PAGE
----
University of Washington School of Public Health

UW SPH News: Stergachis Fellowship Funds Ugandan Grad Student Research

Stergachis Fellowship Funds Ugandan Grad Student Research


Stergachis family
Andy and JoAnn Stergachis in Uganda in 2006

Research is underway to improve mental health care in Uganda, thanks to an endowed fellowship created by Andy Stergachis and his wife, JoAnn. Stergachis, now director of the Global Medicines program at the School of Public Health, spent two months in Uganda in 2006 during the country's response to the HIV/AIDS crisis.

After that experience, the couple decided to support health sciences graduate students working on public health projects in developing countries through the Stergachis Endowed Fellowship for International Exchange. Solomon Lubinga was recently identified by the selection committee as the very first recipient of this fellowship.

Lubinga, a PhD student in the Pharmaceutical Outcomes and Policy Program in the Department of Pharmacy, said he will try to quantify the economic burden of mental health in Uganda by looking at patterns of treatment, particularly for schizophrenia, and its direct costs. "We want it to serve as a basis for developing a series of policy studies that ultimately seek to improve mental health care," he said. Lubinga will be based at the national referral mental hospital in Uganda's capital, Kampala, using medical records to help estimate the burden of mental illnesses.

Solomon Lubinga
Solomon Lubinga

Uganda only has about 26 psychiatrists for a country of 37 million, according to Lubinga. Bipolar depression is the leading cause of mental illness in Uganda, he said, followed by schizophrenia and the other schizoaffective disorders. "A host of studies have shown that if people have, say, HIV and a mental illness, they actually fare much worse in terms of health outcomes and in terms of managing their medications," he added.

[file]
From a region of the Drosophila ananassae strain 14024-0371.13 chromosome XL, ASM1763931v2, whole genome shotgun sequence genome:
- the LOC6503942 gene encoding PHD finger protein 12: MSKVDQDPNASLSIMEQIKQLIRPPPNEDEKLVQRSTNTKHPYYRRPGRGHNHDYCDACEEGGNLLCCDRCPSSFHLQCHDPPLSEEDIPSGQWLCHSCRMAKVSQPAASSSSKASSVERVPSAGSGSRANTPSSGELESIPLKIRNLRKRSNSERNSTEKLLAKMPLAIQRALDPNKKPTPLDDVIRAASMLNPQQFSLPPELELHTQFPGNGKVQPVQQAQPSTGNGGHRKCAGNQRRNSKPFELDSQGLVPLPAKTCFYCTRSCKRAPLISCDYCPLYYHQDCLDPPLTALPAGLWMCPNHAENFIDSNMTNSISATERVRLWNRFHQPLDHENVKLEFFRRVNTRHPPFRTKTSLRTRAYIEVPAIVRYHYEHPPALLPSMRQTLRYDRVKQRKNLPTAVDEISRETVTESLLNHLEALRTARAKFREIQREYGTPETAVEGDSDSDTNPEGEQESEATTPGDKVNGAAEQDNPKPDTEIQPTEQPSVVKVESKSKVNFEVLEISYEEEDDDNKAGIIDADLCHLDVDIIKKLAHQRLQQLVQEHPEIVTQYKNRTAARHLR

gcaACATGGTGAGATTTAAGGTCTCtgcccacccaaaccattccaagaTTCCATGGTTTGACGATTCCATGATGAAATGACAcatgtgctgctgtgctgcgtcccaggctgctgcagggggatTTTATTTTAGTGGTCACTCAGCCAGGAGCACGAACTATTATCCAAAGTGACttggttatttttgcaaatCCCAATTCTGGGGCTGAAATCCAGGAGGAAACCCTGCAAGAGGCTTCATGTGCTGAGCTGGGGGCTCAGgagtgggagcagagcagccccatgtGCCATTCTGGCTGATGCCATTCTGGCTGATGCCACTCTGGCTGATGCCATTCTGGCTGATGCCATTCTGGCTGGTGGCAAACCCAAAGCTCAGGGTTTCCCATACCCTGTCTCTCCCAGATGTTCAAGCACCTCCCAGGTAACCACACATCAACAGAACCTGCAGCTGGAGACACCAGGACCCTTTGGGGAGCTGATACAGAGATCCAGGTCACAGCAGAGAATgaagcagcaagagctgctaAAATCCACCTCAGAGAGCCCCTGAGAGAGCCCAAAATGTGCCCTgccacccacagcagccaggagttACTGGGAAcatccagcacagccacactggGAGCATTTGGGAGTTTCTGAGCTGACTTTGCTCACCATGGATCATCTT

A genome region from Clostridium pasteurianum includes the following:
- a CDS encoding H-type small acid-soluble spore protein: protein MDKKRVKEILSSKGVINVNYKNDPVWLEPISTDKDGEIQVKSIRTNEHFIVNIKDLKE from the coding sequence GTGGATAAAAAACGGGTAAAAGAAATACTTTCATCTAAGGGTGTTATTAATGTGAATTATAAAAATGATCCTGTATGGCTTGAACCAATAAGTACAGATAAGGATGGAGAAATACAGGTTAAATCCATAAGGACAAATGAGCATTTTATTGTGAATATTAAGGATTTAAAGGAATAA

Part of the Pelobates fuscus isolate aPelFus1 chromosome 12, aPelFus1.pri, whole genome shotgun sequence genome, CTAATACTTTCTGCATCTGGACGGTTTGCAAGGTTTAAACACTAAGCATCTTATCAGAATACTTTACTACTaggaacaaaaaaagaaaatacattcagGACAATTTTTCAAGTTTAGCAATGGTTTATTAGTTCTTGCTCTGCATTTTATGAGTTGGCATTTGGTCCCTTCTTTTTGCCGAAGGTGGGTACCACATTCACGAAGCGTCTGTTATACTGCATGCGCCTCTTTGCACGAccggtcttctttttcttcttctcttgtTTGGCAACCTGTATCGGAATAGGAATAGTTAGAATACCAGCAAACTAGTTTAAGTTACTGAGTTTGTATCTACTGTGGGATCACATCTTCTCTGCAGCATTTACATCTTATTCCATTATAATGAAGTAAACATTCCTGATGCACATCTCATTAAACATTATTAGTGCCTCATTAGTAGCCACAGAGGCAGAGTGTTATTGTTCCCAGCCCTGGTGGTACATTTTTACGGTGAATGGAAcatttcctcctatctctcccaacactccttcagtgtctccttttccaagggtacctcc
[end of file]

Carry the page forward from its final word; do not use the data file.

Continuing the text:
The seeds were sown to create the Stergachis Endowed Fellowship for International Exchange after Stergachis spent two months at Kampala's Infectious Disease Institute, Makerere University. "While I was there on sabbatical, I mentored PhD students and medical students and saw value in training the next generation," he said. The experience "had a tremendous impact" on him, he said, and he and his wife made many friends.

At the time of his sabbatical approval, Stergachis was interim chair of the UW's department of pathobiology. King Holmes, an infectious diseases specialist and now chair of the Department of Global Health, suggested Stergachis spend time in a low-income country. "At the time, I didn't know I would personally be embarking on focusing much of my own career in global health," Stergachis said.

The Burden of Mental Health

Mental health accounts for 14 percent of the overall burden of disease and disability in developing countries, according to research from the UW's Institute for Health Metrics and Evaluation.

Stergachis brings a unique perspective to his work. In 1998, he left his tenured job as chair of the UW's Department of Pharmacy to become vice president and chief pharmacist of a Seattle-area start-up, "It was the dot-com heyday," said Stergachis, who left four-and-a-half years later to return to academia and public health.